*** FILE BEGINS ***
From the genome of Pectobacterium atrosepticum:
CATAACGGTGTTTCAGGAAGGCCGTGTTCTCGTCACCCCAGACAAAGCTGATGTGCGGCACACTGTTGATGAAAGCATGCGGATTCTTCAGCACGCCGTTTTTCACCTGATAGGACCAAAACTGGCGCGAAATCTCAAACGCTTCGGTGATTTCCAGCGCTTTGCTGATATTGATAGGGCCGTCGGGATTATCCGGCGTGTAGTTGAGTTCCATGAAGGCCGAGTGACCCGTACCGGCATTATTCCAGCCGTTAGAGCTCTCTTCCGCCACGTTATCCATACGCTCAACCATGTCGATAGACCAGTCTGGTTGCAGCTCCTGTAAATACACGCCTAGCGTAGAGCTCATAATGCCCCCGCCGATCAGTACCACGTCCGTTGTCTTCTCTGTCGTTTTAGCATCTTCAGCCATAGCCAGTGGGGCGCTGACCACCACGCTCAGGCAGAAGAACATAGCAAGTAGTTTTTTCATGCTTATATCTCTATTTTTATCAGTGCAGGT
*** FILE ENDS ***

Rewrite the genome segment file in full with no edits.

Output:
From the genome of Pectobacterium atrosepticum:
CATAACGGTGTTTCAGGAAGGCCGTGTTCTCGTCACCCCAGACAAAGCTGATGTGCGGCACACTGTTGATGAAAGCATGCGGATTCTTCAGCACGCCGTTTTTCACCTGATAGGACCAAAACTGGCGCGAAATCTCAAACGCTTCGGTGATTTCCAGCGCTTTGCTGATATTGATAGGGCCGTCGGGATTATCCGGCGTGTAGTTGAGTTCCATGAAGGCCGAGTGACCCGTACCGGCATTATTCCAGCCGTTAGAGCTCTCTTCCGCCACGTTATCCATACGCTCAACCATGTCGATAGACCAGTCTGGTTGCAGCTCCTGTAAATACACGCCTAGCGTAGAGCTCATAATGCCCCCGCCGATCAGTACCACGTCCGTTGTCTTCTCTGTCGTTTTAGCATCTTCAGCCATAGCCAGTGGGGCGCTGACCACCACGCTCAGGCAGAAGAACATAGCAAGTAGTTTTTTCATGCTTATATCTCTATTTTTATCAGTGCAGGT